P.S. I have committed you & your friends for 100. D. I will justify it when I see you.

RC (DLC: Madison Papers); addressed: “James Madison junr. near Orange court house”; franked and postmarked. PrC (DLC); postscript canceled in ink.

TJ’s last letter to Madison was dated 12 Feb. not the 11th.

In his conciliatory letter to the President of 15 Dec. 1798, Edme Étienne Borne Desfourneaux promised to treat the United States as an ally, encouraged Americans to trade at Guadeloupe, and recounted his release of the Retaliation and American seamen held prisoner on the island. The letter was published in the Philadelphia Gazette on 16 Feb. and in other Philadelphia newspapers two days later (Philadelphia Aurora, Gazette of the United States, and Porcupine’s Gazette, 18 Feb. 1799).

On 16 Feb. Adams nominated Edward Stevens, a physician and close friend of Alexander Hamilton since their early years in St. Croix, to serve as CONSUL GENERAL at Saint-Domingue. The Senate approved the appointment five days later by an 18 to 7 vote (JEP description begins Journal of the Executive Proceedings of the Senate of the United States … to the Termination of the Nineteenth Congress, Washington, D.C., 1828, 3 vols. description ends , 1:312, 316; Syrett, Hamilton description begins Harold C. Syrett and others, eds., The Papers of Alexander Hamilton, New York, 1961–87, 27 vols. description ends , 1:4–5, 22:491).

Event of events: on 18 Feb. Adams nominated William Vans Murray to serve as minister to France. Along with his message to the Senate, Adams transmitted Talleyrand’s communication to Louis André Pichon of 28 Sep. 1798 (see enclosure to this letter). On 20 Feb., by a 21 to 7 vote, the Senate referred the nomination to a committee chaired by Theodore Sedgwick. On 23 Feb. the committee met with the president and shortly afterwards a caucus of Federalist senators decided to reject the nomination. Two days later, before Sedgwick could present his report, Adams informed the Senate that he had modified the appointment to include Supreme Court Chief Justice Oliver Ellsworth and Patrick Henry to serve with Murray, in order to “give more general satisfaction to the legislature, and to the nation.” The appointments were confirmed on 27 Feb., and after Henry declined to serve, William R. Davie, governor of North Carolina, became the third envoy (JEP description begins Journal of the Executive Proceedings of the Senate of the United States … to the Termination of the Nineteenth Congress, Washington, D.C., 1828, 3 vols. description ends , 1:313–19, 326–7; Syrett, Hamilton description begins Harold C. Syrett and others, eds., The Papers of Alexander Hamilton, New York, 1961–87, 27 vols. description ends , 22:503–5; Adams, Works description begins Charles Francis Adams, ed., The Works of John Adams, Boston, 1850–56, 10 vols. description ends , 9:248–50; Washington, Papers description begins W. W. Abbot, Dorothy Twohig, Philander D. Chase, and others, eds., The Papers of George Washington, Charlottesville, 1983–, 43 vols. description ends , Ret. Ser., 3:389).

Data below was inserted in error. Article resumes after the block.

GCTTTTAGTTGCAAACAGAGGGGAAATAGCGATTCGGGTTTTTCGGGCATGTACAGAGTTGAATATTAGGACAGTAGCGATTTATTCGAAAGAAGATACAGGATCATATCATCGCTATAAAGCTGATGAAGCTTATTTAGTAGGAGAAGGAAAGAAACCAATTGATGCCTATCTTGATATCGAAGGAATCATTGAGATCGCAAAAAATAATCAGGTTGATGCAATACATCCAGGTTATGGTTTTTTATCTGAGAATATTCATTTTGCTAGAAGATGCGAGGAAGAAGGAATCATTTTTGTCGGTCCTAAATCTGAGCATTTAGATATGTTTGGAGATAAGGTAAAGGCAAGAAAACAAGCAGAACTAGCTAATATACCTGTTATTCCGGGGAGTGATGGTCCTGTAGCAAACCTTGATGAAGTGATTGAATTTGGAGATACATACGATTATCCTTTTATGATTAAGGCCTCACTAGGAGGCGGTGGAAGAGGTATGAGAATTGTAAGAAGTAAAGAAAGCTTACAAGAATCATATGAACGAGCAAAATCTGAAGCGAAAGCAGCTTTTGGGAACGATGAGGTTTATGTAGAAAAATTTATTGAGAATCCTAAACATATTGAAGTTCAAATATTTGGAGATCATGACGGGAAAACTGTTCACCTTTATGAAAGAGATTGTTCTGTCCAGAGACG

Adams kept Murray’s appointment secret from his administration. Sedgwick confided to Hamilton the day after the nomination that whether they approved it or not, “evils only, certain, great, but in extent incalculable” would occur; Murray was “feeble and guarded, credulous & unimpressive,” and the nomination “must be postponed” (Syrett, Hamilton description begins Harold C. Syrett and others, eds., The Papers of Alexander Hamilton, New York, 1961–87, 27 vols. description ends , 22:487–90).

I have committed you & your friends: see TJ to Monroe, 23 Jan., for TJ’s efforts to collect subscriptions and establish a Philadelphia newspaper in early 1799.

1TJ here canceled: “are exactly those which the.”